Top 10 Topper Tips
by Frances Fox on 16 Dec 2016
16 December 2016
Frances Fox at the Irish Topper Nationals © Rooster Sailing
Hello! As you may have gathered from the title, I'm going to share with you the many boat-prep tips and tricks which I've picked up during my time in the Topper National Squad.
I don't claim ownership over these; the nature of the class is to help everyone and so many people helped me, so now it's my turn.
You can make yourself an emergency bailer in case yours breaks in a race. It is very simple and you don't need to be a technical whizz (I asked my school's DT department to use the laser cutter).
- Get two bits of plastic (any kind, it really doesn't matter) 13cm by 5.5cm
- Put a couple of holes in them
- Then pop some elastic through and thread on a bobble
- You can then insert this into the bailer hole if it breaks and tighten the elastic – no water will come in!
Last year, my UJ (the bendy bit which attaches the tiller to the extension) broke. Afterwards, I was advised to use a RWO R0842 Race Omniflex Joint With Rope Core which has a piece of rope running through the middle, which means that even if the plastic breaks then there is still the rope keeping the tiller and extension together.
A few of my friends have broken theirs as well and honestly, it's worth it for the sake of £15 because you would definitely lose a race or an afternoon sailing if it goes as it's very hard to sail without a tiller extension – trust me, I've tried!
Take off the extra piece of rope at the top of your downhaul, and then thread the blocks with 2 metres of rope (I used Excel Racing Rope 5mm). This allows you to pull more on.
Use a Sailing Solutions (by Rooster) Adjustable Toestrap. Honestly, this is a game changer. I feel that the need to adjust your toe-strap is not really stressed enough in Toppers, while in Lasers it's hammered home. If you have a tight toe-strap downwind it makes it much easier to save death rolls, and a loose toe-strap upwind gives you that extra bit of leverage.
Have you ever experienced it when you're approaching the windward mark and yanking your kicker off with all your might, but it just won't release? Then it may be worth adjusting the angle of your bottom kicker block cleat up one or two notches. When you buy them they're too low, which makes it easy to pull on kicker but a nightmare to pull off, and also wears the rope away quickly. I would definitely advise playing around with the angle a bit in training and finding what works for you.
This is how to do it:
- Unscrew the screw (make sure you don't lose the bolt!)
- Twist the circular bit up so the ball bearings realign
- Re-screw it
The standard plastic traveller fairleads break very quickly and this can be really annoying. Therefore, I found that using metal ones (like on Lasers) was much better and hardly showed any signs of wear after a year's use. Don't worry, I passed measurement at both the Worlds and Nationals last year with these – they are completely legal so why not use them?!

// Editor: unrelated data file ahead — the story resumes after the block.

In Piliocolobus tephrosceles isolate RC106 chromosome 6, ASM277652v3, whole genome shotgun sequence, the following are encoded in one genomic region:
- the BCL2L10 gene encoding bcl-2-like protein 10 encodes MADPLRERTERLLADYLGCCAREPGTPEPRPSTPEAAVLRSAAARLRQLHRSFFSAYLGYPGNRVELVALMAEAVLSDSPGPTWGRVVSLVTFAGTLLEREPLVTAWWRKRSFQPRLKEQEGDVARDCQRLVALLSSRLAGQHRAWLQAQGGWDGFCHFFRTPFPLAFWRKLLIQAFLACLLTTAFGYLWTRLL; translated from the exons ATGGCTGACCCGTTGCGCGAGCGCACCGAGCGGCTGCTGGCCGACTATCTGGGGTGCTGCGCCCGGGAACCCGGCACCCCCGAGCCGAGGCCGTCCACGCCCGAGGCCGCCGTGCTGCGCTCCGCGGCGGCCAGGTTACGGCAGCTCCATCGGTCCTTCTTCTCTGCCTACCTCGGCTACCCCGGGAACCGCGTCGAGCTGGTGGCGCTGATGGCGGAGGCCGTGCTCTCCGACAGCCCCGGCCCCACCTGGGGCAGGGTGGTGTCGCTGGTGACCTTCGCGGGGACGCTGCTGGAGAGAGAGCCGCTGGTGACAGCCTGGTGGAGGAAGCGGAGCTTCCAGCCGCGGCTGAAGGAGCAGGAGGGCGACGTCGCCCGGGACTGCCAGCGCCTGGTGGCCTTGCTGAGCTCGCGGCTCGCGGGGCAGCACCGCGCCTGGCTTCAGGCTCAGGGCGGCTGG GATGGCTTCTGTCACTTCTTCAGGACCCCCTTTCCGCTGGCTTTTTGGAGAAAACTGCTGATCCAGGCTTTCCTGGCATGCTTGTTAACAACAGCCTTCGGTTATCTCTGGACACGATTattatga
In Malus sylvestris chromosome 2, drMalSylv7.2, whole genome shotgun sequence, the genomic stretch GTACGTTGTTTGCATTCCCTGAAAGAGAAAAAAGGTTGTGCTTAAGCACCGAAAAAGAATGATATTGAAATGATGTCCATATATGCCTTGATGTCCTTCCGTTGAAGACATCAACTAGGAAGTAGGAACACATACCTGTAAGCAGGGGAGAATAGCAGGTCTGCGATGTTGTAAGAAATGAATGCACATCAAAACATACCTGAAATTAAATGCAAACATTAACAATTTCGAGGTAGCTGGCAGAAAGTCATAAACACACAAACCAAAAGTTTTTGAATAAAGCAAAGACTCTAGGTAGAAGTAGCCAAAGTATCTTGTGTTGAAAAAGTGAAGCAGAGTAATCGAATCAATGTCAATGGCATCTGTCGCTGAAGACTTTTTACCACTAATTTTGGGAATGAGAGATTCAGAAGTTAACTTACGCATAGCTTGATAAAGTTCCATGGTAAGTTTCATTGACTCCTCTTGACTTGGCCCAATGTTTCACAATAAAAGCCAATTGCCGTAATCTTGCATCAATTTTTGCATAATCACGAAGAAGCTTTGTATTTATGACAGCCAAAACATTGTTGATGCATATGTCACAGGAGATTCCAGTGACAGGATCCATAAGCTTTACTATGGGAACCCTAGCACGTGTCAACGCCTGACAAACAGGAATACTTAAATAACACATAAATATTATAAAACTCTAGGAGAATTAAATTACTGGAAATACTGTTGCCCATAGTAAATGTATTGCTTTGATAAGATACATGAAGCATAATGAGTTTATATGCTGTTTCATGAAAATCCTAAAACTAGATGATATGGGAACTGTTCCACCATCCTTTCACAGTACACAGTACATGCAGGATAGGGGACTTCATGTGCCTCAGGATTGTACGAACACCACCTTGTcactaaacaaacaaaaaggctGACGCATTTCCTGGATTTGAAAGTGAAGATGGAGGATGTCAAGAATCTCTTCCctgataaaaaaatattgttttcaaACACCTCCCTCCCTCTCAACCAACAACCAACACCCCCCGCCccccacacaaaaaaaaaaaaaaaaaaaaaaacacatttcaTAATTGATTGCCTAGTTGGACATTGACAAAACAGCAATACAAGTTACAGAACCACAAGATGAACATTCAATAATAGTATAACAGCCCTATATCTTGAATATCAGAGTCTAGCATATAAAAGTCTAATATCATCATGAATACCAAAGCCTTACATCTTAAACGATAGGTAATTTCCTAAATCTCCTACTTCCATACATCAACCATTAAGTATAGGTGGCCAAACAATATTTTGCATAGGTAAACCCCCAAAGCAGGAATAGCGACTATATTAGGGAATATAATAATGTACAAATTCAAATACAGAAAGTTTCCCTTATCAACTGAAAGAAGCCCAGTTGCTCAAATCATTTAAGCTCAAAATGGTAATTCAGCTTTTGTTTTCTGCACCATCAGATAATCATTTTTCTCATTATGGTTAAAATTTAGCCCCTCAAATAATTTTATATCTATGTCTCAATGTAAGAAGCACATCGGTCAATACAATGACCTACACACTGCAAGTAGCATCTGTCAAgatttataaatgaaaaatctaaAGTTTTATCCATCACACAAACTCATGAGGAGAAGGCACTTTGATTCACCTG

Back. Up. Everything. Literally, Toppers break a lot because they were never meant to be raced – I mean, just look at the shape of the bow...
I would say the most important back up is the mast webbing strap because as soon as they start to wear, they go – even if you check them in the morning, they could start to wear in race one and break in race two. If you purchase a Sailing Solutions Mast Webbing Kit then it already comes with a back up piece of dynema. Also, I would recommend using the Sailing Solutions one over the standard Topper one because they are definitely stronger.
In addition to the previous back up, I would suggest putting a back up on for the metal ring as well (in case the rivet comes out). To do this, just tie a piece of dyneema to the metal ring and tie the other end to the mast (below where it goes into the mast gate). This needs to be tight enough to ensure the ring does not end up halfway up the mast if it breaks, but loose enough to allow the mast to rotate.
When rigging your boat, make sure that this rope goes OUTSIDE the mast gate (otherwise it wears away really quickly and prevents mast rotation).
The Sailing Solutions Boom Webbing Kit comes with a back up for the boom's webbing strap (as shown below):
You should undo the webbing every three months or so to check for any wear underneath. This part of the boom is a weak point because there is a hole for the rivet. Maybe ask my fellow Team Rooster member Jake Bowhay about this one as he has bent many a boom...
Thank you for reading this and I hope you have found it useful. Keep your eyes out because I will be posting another blog, with more tips, soon!